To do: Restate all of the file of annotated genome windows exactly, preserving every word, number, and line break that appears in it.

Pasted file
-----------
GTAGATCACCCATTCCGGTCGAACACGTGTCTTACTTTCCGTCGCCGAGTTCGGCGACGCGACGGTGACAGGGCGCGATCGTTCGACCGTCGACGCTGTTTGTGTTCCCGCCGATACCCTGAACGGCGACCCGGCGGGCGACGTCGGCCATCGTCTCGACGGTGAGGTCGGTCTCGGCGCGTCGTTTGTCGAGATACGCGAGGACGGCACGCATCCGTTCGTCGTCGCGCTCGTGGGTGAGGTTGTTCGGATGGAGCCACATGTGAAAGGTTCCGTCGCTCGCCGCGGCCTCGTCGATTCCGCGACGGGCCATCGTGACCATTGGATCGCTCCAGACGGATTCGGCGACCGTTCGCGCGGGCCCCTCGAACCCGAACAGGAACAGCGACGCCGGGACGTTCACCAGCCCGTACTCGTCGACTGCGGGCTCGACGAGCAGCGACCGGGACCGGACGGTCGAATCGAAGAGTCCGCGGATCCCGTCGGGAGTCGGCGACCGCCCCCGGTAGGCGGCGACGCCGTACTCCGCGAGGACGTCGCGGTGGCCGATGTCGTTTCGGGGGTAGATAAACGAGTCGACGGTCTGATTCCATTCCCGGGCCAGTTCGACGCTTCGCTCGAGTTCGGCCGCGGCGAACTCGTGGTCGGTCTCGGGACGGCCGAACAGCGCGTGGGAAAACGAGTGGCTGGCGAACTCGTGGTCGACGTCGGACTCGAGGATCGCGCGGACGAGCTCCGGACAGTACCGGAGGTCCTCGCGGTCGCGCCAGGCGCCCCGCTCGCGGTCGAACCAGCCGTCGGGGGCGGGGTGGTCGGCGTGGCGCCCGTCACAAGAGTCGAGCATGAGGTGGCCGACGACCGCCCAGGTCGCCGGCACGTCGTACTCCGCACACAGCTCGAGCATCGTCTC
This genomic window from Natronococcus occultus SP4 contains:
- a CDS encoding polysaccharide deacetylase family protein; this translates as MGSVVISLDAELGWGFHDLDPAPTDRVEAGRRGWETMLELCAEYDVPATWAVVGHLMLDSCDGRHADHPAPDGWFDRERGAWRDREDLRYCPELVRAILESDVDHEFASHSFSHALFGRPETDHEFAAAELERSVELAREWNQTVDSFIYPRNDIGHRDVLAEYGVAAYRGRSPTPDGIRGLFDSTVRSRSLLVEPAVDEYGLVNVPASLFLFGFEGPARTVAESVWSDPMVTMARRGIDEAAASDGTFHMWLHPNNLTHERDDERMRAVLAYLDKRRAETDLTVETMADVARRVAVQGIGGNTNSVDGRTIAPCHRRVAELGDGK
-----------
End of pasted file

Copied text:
GTAGATCACCCATTCCGGTCGAACACGTGTCTTACTTTCCGTCGCCGAGTTCGGCGACGCGACGGTGACAGGGCGCGATCGTTCGACCGTCGACGCTGTTTGTGTTCCCGCCGATACCCTGAACGGCGACCCGGCGGGCGACGTCGGCCATCGTCTCGACGGTGAGGTCGGTCTCGGCGCGTCGTTTGTCGAGATACGCGAGGACGGCACGCATCCGTTCGTCGTCGCGCTCGTGGGTGAGGTTGTTCGGATGGAGCCACATGTGAAAGGTTCCGTCGCTCGCCGCGGCCTCGTCGATTCCGCGACGGGCCATCGTGACCATTGGATCGCTCCAGACGGATTCGGCGACCGTTCGCGCGGGCCCCTCGAACCCGAACAGGAACAGCGACGCCGGGACGTTCACCAGCCCGTACTCGTCGACTGCGGGCTCGACGAGCAGCGACCGGGACCGGACGGTCGAATCGAAGAGTCCGCGGATCCCGTCGGGAGTCGGCGACCGCCCCCGGTAGGCGGCGACGCCGTACTCCGCGAGGACGTCGCGGTGGCCGATGTCGTTTCGGGGGTAGATAAACGAGTCGACGGTCTGATTCCATTCCCGGGCCAGTTCGACGCTTCGCTCGAGTTCGGCCGCGGCGAACTCGTGGTCGGTCTCGGGACGGCCGAACAGCGCGTGGGAAAACGAGTGGCTGGCGAACTCGTGGTCGACGTCGGACTCGAGGATCGCGCGGACGAGCTCCGGACAGTACCGGAGGTCCTCGCGGTCGCGCCAGGCGCCCCGCTCGCGGTCGAACCAGCCGTCGGGGGCGGGGTGGTCGGCGTGGCGCCCGTCACAAGAGTCGAGCATGAGGTGGCCGACGACCGCCCAGGTCGCCGGCACGTCGTACTCCGCACACAGCTCGAGCATCGTCTC
This genomic window from Natronococcus occultus SP4 contains:
- a CDS encoding polysaccharide deacetylase family protein; this translates as MGSVVISLDAELGWGFHDLDPAPTDRVEAGRRGWETMLELCAEYDVPATWAVVGHLMLDSCDGRHADHPAPDGWFDRERGAWRDREDLRYCPELVRAILESDVDHEFASHSFSHALFGRPETDHEFAAAELERSVELAREWNQTVDSFIYPRNDIGHRDVLAEYGVAAYRGRSPTPDGIRGLFDSTVRSRSLLVEPAVDEYGLVNVPASLFLFGFEGPARTVAESVWSDPMVTMARRGIDEAAASDGTFHMWLHPNNLTHERDDERMRAVLAYLDKRRAETDLTVETMADVARRVAVQGIGGNTNSVDGRTIAPCHRRVAELGDGK